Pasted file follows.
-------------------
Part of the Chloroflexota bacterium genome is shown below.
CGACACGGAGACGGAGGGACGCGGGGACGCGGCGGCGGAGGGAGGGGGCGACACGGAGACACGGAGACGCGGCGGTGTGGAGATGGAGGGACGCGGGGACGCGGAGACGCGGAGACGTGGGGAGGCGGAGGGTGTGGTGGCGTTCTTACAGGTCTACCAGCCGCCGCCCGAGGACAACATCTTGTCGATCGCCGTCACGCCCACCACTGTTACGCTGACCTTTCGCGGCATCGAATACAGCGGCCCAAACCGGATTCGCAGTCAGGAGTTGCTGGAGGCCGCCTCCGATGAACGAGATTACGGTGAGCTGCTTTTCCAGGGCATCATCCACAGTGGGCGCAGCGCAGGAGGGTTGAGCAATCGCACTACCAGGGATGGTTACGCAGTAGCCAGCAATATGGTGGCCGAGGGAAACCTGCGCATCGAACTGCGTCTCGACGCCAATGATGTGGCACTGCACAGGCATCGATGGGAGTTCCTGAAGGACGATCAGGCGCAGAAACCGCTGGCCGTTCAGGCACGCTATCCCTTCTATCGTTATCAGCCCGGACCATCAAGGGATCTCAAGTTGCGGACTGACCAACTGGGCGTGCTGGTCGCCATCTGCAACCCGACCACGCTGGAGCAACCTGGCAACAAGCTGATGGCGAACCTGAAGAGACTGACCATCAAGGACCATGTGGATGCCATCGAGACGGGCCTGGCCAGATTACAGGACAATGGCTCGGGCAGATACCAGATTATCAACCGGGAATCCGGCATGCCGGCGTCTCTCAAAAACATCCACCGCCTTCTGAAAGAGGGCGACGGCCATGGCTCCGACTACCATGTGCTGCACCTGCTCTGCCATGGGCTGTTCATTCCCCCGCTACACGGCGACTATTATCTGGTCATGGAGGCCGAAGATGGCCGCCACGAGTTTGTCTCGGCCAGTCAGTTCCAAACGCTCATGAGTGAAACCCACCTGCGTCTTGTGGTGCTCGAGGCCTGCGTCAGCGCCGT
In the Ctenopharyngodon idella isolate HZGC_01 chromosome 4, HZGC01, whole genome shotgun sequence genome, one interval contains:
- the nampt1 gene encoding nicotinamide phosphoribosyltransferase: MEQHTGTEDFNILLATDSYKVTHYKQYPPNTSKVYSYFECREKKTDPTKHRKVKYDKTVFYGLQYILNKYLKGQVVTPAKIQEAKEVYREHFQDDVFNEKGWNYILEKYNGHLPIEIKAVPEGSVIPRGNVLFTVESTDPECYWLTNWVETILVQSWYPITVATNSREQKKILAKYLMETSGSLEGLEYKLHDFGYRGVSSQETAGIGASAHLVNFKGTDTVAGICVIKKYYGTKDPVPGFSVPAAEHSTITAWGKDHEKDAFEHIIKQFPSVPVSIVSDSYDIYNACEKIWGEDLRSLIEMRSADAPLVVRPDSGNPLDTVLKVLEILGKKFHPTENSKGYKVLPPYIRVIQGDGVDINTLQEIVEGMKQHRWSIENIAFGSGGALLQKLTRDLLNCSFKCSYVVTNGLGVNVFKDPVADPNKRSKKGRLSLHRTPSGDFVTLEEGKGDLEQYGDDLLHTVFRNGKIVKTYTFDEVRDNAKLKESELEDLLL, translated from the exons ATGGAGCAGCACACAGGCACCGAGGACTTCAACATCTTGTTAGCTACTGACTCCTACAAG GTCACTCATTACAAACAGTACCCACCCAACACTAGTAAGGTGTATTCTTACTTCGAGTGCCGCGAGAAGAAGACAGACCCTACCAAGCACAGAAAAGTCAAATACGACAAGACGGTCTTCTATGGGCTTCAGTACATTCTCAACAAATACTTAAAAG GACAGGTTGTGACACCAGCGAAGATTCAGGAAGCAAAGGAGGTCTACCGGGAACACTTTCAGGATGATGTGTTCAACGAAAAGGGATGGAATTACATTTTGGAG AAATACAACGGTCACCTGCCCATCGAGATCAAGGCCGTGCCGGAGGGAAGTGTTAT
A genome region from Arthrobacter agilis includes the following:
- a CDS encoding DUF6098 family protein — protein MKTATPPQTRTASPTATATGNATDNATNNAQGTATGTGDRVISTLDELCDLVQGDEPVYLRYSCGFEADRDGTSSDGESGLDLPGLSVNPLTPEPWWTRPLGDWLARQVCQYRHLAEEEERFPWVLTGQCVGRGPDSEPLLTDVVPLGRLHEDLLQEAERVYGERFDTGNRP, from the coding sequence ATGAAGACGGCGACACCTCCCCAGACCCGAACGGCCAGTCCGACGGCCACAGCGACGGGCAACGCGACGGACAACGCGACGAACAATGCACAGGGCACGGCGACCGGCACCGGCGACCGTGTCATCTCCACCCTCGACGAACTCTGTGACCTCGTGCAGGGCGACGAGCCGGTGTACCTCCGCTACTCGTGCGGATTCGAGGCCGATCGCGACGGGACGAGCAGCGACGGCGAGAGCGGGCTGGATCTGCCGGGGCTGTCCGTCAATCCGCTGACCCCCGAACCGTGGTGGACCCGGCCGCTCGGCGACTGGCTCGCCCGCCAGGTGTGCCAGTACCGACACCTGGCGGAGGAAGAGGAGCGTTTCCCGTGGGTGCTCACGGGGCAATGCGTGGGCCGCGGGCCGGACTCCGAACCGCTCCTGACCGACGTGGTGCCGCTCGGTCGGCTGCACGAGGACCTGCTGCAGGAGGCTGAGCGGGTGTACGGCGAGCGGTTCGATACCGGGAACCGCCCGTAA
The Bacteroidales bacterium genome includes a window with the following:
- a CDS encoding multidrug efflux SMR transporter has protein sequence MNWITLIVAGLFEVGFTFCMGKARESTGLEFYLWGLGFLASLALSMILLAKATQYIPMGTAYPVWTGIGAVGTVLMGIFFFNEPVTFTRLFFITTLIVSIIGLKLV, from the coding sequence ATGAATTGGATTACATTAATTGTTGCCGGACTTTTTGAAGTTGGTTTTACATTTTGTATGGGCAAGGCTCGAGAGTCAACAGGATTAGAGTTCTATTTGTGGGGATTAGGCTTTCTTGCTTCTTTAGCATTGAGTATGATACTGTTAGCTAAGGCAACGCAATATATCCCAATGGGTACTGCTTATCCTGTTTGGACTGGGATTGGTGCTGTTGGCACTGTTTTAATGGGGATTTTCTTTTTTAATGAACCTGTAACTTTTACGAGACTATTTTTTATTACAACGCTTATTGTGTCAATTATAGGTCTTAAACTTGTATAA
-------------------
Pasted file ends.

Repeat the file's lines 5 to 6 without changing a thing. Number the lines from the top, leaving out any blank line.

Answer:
A genome region from Arthrobacter agilis includes the following:
- a CDS encoding DUF6098 family protein — protein MKTATPPQTRTASPTATATGNATDNATNNAQGTATGTGDRVISTLDELCDLVQGDEPVYLRYSCGFEADRDGTSSDGESGLDLPGLSVNPLTPEPWWTRPLGDWLARQVCQYRHLAEEEERFPWVLTGQCVGRGPDSEPLLTDVVPLGRLHEDLLQEAERVYGERFDTGNRP, from the coding sequence ATGAAGACGGCGACACCTCCCCAGACCCGAACGGCCAGTCCGACGGCCACAGCGACGGGCAACGCGACGGACAACGCGACGAACAATGCACAGGGCACGGCGACCGGCACCGGCGACCGTGTCATCTCCACCCTCGACGAACTCTGTGACCTCGTGCAGGGCGACGAGCCGGTGTACCTCCGCTACTCGTGCGGATTCGAGGCCGATCGCGACGGGACGAGCAGCGACGGCGAGAGCGGGCTGGATCTGCCGGGGCTGTCCGTCAATCCGCTGACCCCCGAACCGTGGTGGACCCGGCCGCTCGGCGACTGGCTCGCCCGCCAGGTGTGCCAGTACCGACACCTGGCGGAGGAAGAGGAGCGTTTCCCGTGGGTGCTCACGGGGCAATGCGTGGGCCGCGGGCCGGACTCCGAACCGCTCCTGACCGACGTGGTGCCGCTCGGTCGGCTGCACGAGGACCTGCTGCAGGAGGCTGAGCGGGTGTACGGCGAGCGGTTCGATACCGGGAACCGCCCGTAA